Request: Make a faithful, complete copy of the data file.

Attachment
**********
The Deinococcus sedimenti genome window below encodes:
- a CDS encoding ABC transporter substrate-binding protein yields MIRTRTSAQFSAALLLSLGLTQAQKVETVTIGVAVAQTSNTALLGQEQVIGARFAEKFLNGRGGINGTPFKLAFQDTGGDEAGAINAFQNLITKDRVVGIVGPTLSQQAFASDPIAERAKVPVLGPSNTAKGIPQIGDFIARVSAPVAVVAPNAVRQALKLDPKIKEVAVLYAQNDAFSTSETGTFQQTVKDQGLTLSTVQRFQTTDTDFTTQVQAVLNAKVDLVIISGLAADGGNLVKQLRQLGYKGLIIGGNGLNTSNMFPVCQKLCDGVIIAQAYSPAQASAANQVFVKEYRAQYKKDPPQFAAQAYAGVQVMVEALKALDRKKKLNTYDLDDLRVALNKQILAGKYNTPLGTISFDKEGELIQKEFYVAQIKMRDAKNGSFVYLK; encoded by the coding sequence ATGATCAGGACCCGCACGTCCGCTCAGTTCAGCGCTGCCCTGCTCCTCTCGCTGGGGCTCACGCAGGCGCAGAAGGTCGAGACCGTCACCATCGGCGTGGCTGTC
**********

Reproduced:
The Deinococcus sedimenti genome window below encodes:
- a CDS encoding ABC transporter substrate-binding protein yields MIRTRTSAQFSAALLLSLGLTQAQKVETVTIGVAVAQTSNTALLGQEQVIGARFAEKFLNGRGGINGTPFKLAFQDTGGDEAGAINAFQNLITKDRVVGIVGPTLSQQAFASDPIAERAKVPVLGPSNTAKGIPQIGDFIARVSAPVAVVAPNAVRQALKLDPKIKEVAVLYAQNDAFSTSETGTFQQTVKDQGLTLSTVQRFQTTDTDFTTQVQAVLNAKVDLVIISGLAADGGNLVKQLRQLGYKGLIIGGNGLNTSNMFPVCQKLCDGVIIAQAYSPAQASAANQVFVKEYRAQYKKDPPQFAAQAYAGVQVMVEALKALDRKKKLNTYDLDDLRVALNKQILAGKYNTPLGTISFDKEGELIQKEFYVAQIKMRDAKNGSFVYLK; encoded by the coding sequence ATGATCAGGACCCGCACGTCCGCTCAGTTCAGCGCTGCCCTGCTCCTCTCGCTGGGGCTCACGCAGGCGCAGAAGGTCGAGACCGTCACCATCGGCGTGGCTGTC